Across Five Aprils by Irene Hunt
Unit Length and Description:
This nine-week unit focuses on the causes and consequences of the American Civil War, as revealed through literature and informational text. Students can choose from a variety of historical fiction, and compare and contrast this with informational text about the same time period. In order to hone a deeper understanding of the period beyond what is conveyed in print, students listen to music and examine art from the Civil War period. The culminating activity is to compose a narrative that is set within a real historical context, includes a fictional character with a conflict to grow from, and incorporates authentic facts, photos, or artwork.
This unit will focus on craft and structure and integrating knowledge and ideas. Writing will be predominately narrative with some informative/explanatory and argumentative.
RL.6.7: Compare and contrast the experience of reading a story, drama, or poem to listening to or viewing an audio, video, or live version of the text, including contrasting what they “see” and “hear” when reading the text to what they perceive when they listen or watch.
RL.6.9: Compare and contrast texts in different forms or genres (e.g., stories and poems; historical novels and fantasy stories) in terms of their approaches to similar themes and topics.
RI.6.7: Integrate information presented in different media or formats (e.g., visually, quantitatively) as well as in words to develop a coherent understanding of a topic or issue.
RI.6.8: Trace and evaluate the argument and specific claims in a text, distinguishing claims that are supported by reasons and evidence from claims that are not.
RI.6.9: Compare and contrast one author’s presentation of events with that of another (e.g., a memoir written by and a biography on the same person).
W.6.3: Write narratives to develop real or imagined experiences or events using effective technique, relevant descriptive details, and well-structured event sequences.
a. Engage and orient the reader by establishing a context and introducing a narrator and/or characters; organize an event sequence that unfolds naturally and logically.
b. Use narrative techniques, such as dialogue, pacing, and description, to develop experiences, events, and/or characters.
c. Use a variety of transition words, phrases, and clauses to convey sequence and signal shifts from one time frame or setting to another.
d. Use precise words and phrases, relevant descriptive details, and sensory language to convey experiences and events.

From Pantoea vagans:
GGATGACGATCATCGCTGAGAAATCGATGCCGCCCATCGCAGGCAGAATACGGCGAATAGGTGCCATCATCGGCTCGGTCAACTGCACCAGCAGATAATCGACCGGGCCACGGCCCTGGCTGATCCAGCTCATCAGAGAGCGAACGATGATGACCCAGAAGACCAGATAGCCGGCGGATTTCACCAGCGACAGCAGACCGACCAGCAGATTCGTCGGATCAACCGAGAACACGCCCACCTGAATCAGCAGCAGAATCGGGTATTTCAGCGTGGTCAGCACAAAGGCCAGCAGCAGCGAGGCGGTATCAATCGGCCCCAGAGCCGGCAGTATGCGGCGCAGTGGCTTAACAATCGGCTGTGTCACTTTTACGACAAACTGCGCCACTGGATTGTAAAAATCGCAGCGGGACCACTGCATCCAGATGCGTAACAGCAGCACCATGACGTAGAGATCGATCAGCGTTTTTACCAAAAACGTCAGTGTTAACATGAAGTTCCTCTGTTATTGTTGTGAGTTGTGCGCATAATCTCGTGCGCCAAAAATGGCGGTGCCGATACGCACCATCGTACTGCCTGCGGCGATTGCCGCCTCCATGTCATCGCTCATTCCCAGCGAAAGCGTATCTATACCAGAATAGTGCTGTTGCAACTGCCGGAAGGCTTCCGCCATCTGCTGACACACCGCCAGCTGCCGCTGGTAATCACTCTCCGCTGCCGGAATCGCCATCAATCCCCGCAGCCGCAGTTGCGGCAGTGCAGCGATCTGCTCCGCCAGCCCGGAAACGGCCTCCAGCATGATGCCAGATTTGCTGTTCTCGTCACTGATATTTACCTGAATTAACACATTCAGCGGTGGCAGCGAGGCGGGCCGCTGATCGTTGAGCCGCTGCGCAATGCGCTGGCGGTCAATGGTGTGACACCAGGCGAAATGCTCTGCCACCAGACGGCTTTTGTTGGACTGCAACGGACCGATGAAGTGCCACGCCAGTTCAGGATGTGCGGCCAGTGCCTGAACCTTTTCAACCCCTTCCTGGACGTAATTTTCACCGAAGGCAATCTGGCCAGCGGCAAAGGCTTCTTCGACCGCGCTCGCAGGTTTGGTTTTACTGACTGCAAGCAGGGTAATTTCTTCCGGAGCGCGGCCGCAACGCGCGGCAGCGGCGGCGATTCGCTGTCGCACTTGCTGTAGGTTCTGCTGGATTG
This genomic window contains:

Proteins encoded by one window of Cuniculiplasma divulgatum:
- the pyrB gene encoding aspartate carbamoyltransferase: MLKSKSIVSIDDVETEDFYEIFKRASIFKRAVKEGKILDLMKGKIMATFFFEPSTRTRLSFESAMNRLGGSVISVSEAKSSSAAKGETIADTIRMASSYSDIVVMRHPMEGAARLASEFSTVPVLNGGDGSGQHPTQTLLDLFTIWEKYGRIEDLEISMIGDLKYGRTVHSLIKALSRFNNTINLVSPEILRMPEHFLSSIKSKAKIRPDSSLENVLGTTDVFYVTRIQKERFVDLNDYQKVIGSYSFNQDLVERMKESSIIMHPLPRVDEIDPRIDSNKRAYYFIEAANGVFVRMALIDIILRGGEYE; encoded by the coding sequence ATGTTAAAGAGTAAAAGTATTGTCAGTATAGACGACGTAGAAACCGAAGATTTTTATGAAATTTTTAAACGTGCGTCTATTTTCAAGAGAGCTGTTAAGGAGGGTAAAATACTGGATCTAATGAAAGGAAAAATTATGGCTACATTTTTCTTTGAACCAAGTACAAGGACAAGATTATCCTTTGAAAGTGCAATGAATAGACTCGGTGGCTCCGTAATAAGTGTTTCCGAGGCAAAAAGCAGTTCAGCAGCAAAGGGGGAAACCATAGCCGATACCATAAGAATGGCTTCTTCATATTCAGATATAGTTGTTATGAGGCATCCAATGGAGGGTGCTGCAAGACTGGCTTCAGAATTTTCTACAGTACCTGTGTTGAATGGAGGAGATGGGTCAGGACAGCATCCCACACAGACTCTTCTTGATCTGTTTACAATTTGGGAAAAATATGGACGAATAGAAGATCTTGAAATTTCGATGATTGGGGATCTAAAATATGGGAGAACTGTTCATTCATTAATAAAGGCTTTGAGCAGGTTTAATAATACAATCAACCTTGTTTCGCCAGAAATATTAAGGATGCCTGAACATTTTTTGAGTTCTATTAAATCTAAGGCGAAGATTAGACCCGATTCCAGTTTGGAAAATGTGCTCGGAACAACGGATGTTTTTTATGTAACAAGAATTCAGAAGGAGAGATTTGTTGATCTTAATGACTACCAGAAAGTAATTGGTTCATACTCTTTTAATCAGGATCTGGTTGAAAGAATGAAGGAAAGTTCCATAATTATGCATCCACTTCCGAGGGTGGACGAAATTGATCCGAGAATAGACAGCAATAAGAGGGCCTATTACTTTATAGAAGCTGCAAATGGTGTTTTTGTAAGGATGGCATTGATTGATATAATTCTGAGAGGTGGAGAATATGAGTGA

e. Provide a conclusion that follows from the narrated experiences or events.
W.6.8: Gather relevant information from multiple print and digital sources; assess the credibility of each source; and quote or paraphrase the data and conclusions of others while avoiding plagiarism and providing basic bibliographic information for sources.
W.6.9: Draw relevant evidence from grade-appropriate literary or informational texts to support analysis, reflection, and research.
a. Apply grade 6 Reading standards to literature (e.g., “Compare and contrast texts in different forms or genres [e.g., stories and poems; historical novels and fantasy stories] in terms of their approaches to similar themes and topics”).
b. Apply grade 6 Reading standards to literary nonfiction (e.g., “Trace and evaluate the argument and specific claims in a text, distinguishing claims that are supported by reasons and evidence from claims that are not”).
Speaking and Listening:
SL.6.4: Present claims and findings, sequencing ideas logically and using pertinent descriptions, facts, and details to accentuate main ideas or themes; use appropriate eye contact, adequate volume, and clear pronunciation.
SL.6.5: Include multimedia components (e.g., graphics, images, music, sound) and visual displays in presentations to clarify information.
SL.6.6: Adapt speech to a variety of contexts, audiences, and tasks, demonstrating command of formal English when indicated or appropriate.
L.6.4: Determine or clarify the meaning of unknown and multiple-meaning words and phrases based on grade 6 reading and content, choosing flexibly from a range of strategies.
a. Use context (e.g., the overall meaning of a sentence or paragraph; a word’s position or function in a sentence) as a clue to the meaning of a word or phrase.
b. Use common, grade-appropriate Greek or Latin affixes and roots as clues to the meaning of a word (e.g., audience, auditory, audible).
c. Consult reference materials (e.g., dictionaries, glossaries, thesauruses), both print and digital, to find the pronunciation of a word or determine or clarify its precise meaning or its part of speech.
d. Verify the preliminary determination of the meaning of a word or phrase (e.g., by checking the inferred meaning in context or in a dictionary).
L.6.5: Demonstrate understanding of figurative language, word relationships, and nuances in word meanings.
a. Interpret figures of speech (e.g., personification) in context.
b. Use the relationship between particular words (e.g., cause/effect, part/whole, item/category) to better understand each of the words.
c. Distinguish among the connotations (associations) of words with similar denotations (definitions) (e.g., stingy, scrimping, economical, unwasteful, thrifty).
· Studying America’s past helps us understand America’s present.
· Location can determine culture.
· Determined and steadfast people can make it through hard times.
· Loyalty and doing the right thing are not always concepts that align.
· Hard times help people learn how to survive in the future.
· How does learning about the Civil War help us understand our culture today?
· Does where you live affect how we feel about things?
· What qualities must a person have in order to overcome hardships and heartbreak?
· How does loyalty towards a person and doing the right thing in a situation influence a person’s final decision?
· How does conflict work to strengthen a person’s personality?